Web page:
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Omicron variant may not be ‘milder’ itself, US scientists caution

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The “milder” outcomes of infection from the Omicron variant of SARS-CoV-2 are likely due to more population immunity rather than the virus’ properties, according to researchers in the US.

The Omicron variant was first documented in Botswana and South Africa in late November 2021.

Compared with earlier variants, Omicron resulted in notably lower hospitalisation and death rates, leading some to conclude that the variant causes less severe outcomes or is less virulent than previous variants.

In a perspective article, published in the New England Journal of Medicine, researchers noted that the perceived lower severity of Omicron infections is most likely due to factors related to the level of immunity in infected people.

By the fall of 2021, much of the South African population had been vaccinated or probably infected by another variant during earlier waves of the pandemic.

The researchers from Massachusetts General Hospital and Harvard Medical School in the US argue that previous exposure would likely have reduced the severity of a subsequent Omicron infection. The milder symptoms may also be due in part to Omicron’s ability to cause breakthrough infections and reinfections, including in people with stronger immune systems who are better equipped to fight off an infection, they said.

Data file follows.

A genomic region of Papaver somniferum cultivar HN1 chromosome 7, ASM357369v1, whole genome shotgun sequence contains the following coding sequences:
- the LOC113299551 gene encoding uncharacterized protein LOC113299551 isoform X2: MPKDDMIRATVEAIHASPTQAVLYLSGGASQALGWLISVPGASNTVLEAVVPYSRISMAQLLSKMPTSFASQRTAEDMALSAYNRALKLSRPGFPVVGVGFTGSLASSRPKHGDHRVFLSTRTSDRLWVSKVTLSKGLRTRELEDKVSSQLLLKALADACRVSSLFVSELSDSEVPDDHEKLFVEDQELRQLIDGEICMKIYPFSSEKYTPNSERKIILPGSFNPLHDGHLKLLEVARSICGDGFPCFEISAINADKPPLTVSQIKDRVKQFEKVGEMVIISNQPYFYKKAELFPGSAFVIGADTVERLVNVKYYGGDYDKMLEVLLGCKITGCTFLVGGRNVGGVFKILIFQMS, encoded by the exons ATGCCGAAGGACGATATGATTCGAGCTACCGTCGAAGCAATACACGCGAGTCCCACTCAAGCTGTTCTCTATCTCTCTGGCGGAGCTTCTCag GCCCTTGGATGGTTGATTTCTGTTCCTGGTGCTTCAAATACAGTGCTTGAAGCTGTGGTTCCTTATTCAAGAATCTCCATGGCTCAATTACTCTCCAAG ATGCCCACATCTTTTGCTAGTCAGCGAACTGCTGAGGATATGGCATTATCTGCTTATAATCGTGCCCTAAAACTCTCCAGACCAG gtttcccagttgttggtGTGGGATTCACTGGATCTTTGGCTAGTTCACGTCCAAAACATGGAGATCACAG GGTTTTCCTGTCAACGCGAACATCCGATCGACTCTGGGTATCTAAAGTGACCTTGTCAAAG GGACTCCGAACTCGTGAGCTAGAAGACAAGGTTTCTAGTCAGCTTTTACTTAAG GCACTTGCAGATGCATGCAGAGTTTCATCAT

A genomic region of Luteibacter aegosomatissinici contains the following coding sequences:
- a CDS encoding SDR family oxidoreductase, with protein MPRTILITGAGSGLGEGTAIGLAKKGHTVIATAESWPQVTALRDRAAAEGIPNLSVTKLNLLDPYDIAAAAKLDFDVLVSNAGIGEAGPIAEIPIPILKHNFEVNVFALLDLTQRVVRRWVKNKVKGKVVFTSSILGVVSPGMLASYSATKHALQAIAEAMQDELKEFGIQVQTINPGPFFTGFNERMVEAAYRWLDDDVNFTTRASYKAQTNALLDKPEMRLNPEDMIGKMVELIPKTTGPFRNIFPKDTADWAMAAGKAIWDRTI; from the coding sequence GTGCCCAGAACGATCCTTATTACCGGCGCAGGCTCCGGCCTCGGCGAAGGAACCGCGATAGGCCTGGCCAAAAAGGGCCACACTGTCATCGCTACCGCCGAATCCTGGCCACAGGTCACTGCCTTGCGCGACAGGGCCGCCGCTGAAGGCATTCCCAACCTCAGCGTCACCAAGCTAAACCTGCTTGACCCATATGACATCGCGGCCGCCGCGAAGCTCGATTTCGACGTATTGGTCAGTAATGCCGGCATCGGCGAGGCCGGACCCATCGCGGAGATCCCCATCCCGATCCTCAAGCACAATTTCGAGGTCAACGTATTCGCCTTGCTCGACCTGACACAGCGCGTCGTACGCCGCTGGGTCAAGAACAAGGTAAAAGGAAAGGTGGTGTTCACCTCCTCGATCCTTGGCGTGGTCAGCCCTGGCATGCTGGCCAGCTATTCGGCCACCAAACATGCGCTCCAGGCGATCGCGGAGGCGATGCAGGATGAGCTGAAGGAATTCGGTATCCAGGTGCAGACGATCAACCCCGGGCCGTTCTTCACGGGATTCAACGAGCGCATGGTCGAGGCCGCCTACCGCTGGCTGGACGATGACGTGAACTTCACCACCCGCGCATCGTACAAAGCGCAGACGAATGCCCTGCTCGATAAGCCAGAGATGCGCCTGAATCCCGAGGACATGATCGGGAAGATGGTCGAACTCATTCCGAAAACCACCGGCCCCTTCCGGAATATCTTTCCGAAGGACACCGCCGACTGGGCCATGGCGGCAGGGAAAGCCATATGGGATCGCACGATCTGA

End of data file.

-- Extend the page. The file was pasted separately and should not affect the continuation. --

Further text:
According to the researchers, the situation in South Africa is intrinsically different than that of other countries — especially the young age of its population — meaning that Omicron could progress differently in other populations around the world.

Based on their analysis, the researchers stress that as many people as possible globally should be vaccinated, and those most vulnerable to disease should receive a third booster shot.

“There must be a renewed push to vaccinate and boost those not yet protected, because Omicron is not necessarily intrinsically milder,” said William Hanage, associate professor at Harvard T.H. Chan School of Public Health.

“This is especially true for those struggling to access vaccines, whether in the United States or elsewhere in the world,” Hanage added.

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